thu 20/06/2024

CD: Kandace Springs - Indigo | reviews, news & interviews

CD: Kandace Springs - Indigo

CD: Kandace Springs - Indigo

A nice voice in search of an artistic vision

Kandace Springs: the future, once

Back in 2014, Kandace Springs was the upcoming star of modern soul, mentored by Prince: she closed his 30th anniversary Purple Rain concert. Then, with her first album Soul Eyes, she was heralded as an important jazz vocalist.

The release talks of Indigo as “marrying all the different things”. It’s what the rest of us call a mishmash.

These songs are an eclectic assortment of covers, alongside a handful of originals composed with her long-standing production team Evan Rogers and Carl Sturken. There’s no doubting the potential of her vocal talent. Her timbre is warm, her phrasing and articulation expressive. She is a limited but (in the right context) effective pianist, and the arrangements sound very slick, sometimes fun. And yet, as a musical statement, it’s disappointing: less than the sum of its parts, it’s a kind of sampler of the more popular branches of contemporary music, adapted somewhat anodynely.

There’s modern soul (“Breakdown”) and R&B with string accompaniment (“Fix Me”), apparently inspired by Chopin (less said about the Chopin the better). Gabriel Garzón-Montano's “Six Eight” is eerie and stripped back, with some winsome percussion. There’s mild funk (“People Make the World Go Round”), mild jazz (“Unsophisticated”), a wannabe Bond theme (“Love Sucks”), an atmospheric guitar ballad (“Black Orchid”), and a yearning torch song, “The First Time I Ever Saw Your Face”. They’re all perfectly pleasant.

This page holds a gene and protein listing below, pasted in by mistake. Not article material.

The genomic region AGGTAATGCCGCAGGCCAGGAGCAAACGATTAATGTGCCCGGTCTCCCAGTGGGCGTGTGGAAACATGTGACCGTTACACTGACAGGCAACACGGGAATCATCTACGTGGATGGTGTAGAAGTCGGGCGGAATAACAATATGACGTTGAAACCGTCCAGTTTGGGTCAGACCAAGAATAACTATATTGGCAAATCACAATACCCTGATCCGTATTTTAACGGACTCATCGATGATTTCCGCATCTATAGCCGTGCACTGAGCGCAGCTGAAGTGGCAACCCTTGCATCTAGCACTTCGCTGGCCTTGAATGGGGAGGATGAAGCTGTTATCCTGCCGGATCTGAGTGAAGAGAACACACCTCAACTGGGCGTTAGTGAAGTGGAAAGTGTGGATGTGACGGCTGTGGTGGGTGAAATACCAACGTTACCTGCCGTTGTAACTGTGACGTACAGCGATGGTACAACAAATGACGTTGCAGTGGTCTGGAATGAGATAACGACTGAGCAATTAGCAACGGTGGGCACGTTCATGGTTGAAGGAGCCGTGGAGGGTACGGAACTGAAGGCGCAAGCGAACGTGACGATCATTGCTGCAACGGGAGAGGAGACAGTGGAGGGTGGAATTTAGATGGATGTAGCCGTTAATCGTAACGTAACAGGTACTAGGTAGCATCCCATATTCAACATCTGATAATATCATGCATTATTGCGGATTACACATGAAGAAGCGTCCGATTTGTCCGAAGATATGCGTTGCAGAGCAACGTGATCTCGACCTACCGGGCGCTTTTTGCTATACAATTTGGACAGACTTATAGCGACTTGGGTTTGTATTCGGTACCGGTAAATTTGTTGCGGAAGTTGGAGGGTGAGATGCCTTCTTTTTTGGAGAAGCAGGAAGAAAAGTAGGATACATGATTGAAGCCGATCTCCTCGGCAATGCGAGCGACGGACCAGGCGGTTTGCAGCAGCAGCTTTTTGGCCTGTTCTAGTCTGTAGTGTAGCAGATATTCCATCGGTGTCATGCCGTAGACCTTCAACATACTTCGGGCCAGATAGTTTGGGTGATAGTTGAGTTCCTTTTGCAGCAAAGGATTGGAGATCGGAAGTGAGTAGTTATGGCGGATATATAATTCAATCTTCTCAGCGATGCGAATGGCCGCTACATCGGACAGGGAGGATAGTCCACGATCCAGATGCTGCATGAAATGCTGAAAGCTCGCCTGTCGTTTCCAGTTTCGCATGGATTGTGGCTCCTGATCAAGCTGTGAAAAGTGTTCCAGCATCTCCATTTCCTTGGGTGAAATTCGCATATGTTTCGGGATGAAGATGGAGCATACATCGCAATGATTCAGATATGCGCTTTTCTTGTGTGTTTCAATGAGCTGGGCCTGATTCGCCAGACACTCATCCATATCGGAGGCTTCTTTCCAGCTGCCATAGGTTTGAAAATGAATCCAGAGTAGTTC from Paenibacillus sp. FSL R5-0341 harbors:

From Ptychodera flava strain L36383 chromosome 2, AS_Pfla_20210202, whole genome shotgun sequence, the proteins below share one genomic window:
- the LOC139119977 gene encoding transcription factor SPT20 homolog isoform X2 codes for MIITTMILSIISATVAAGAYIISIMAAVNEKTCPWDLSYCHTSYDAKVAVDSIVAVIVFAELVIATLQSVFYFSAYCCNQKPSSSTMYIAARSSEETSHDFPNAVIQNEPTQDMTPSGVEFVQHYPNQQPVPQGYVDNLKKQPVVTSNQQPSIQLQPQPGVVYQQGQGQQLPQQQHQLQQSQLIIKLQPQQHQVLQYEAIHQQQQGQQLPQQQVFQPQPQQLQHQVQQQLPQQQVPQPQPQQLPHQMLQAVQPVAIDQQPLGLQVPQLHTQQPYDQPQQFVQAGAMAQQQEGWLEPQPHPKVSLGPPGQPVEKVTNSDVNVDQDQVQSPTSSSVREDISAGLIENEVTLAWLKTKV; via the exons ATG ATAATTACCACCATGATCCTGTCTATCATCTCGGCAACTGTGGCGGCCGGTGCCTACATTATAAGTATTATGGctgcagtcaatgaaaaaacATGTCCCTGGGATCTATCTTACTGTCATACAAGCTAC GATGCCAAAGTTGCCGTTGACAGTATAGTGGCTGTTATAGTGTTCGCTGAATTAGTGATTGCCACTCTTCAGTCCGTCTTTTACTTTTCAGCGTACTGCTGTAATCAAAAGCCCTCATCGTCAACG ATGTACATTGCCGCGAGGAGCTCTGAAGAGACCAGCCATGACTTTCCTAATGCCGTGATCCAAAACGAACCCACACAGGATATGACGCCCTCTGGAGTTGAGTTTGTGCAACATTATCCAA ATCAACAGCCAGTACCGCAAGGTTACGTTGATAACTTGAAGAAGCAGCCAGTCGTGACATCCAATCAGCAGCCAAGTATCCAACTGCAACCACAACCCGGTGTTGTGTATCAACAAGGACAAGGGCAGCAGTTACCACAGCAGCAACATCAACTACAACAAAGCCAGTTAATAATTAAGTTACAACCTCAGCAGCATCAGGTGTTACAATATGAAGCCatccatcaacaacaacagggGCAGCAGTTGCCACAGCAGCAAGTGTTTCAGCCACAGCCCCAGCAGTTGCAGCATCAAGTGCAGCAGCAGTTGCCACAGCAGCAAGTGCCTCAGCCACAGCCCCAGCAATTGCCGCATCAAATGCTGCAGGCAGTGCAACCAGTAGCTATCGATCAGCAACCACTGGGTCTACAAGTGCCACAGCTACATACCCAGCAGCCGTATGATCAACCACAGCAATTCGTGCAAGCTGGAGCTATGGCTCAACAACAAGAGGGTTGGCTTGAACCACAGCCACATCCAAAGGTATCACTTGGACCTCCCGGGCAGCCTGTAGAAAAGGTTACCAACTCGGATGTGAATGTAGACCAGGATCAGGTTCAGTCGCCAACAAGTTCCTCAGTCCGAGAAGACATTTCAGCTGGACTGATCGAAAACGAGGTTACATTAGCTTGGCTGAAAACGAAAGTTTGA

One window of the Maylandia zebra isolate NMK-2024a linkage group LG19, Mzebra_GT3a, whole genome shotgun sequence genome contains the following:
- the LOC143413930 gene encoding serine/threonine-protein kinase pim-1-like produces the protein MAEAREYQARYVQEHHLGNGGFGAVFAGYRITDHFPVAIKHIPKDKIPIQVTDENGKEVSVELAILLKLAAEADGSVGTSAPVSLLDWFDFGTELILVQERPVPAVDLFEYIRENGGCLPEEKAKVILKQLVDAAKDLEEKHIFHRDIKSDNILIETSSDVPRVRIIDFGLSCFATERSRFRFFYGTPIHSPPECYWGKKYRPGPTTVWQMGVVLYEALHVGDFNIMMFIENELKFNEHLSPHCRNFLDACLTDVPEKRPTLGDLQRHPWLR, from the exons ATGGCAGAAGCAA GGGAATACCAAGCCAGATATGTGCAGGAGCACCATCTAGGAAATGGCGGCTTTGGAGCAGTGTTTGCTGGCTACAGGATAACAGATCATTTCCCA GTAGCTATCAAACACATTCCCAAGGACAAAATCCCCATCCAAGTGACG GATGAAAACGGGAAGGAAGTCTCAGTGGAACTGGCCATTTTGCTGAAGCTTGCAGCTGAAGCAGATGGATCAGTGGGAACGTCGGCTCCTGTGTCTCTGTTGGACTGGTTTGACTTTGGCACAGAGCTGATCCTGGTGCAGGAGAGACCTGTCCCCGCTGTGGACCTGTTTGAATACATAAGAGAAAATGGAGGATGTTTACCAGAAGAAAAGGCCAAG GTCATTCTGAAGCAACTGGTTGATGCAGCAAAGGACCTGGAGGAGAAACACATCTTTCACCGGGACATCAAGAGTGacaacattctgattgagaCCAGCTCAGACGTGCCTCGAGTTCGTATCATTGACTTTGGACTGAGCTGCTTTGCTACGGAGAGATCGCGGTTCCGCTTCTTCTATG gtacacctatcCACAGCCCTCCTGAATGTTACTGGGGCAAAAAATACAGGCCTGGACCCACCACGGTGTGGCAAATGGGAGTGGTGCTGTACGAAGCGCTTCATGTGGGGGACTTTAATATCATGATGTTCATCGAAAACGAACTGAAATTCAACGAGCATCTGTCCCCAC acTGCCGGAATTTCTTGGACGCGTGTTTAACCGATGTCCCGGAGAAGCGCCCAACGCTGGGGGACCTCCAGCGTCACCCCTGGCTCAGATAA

With its earwormly, lukewarmly polyglot stylings, this collection often reminded me of Ed Sheeran

Springs, not yet 30, sounds very much like a singer who’s yet to find her own voice. Being signed to Blue Note for the first full release, before she had time to put down deep artistic roots, may not have been the good fortune it once seemed. With its earwormly, lukewarmly polyglot stylings, this collection often reminded me of Ed Sheeran. It can’t help sound like the music of a not untalented, expensively equipped marketing committee, which knows what lots of people like, but not how to knit those strands into a single coherent musical expression. It will only offend the fastidious purist; more problematically, it’s difficult to imagine anyone, apart perhaps from those responsible for programming all-purpose dinner party music, raving about this.


It’s what the rest of us call a mishmash


Editor Rating: 
Average: 2 (1 vote)

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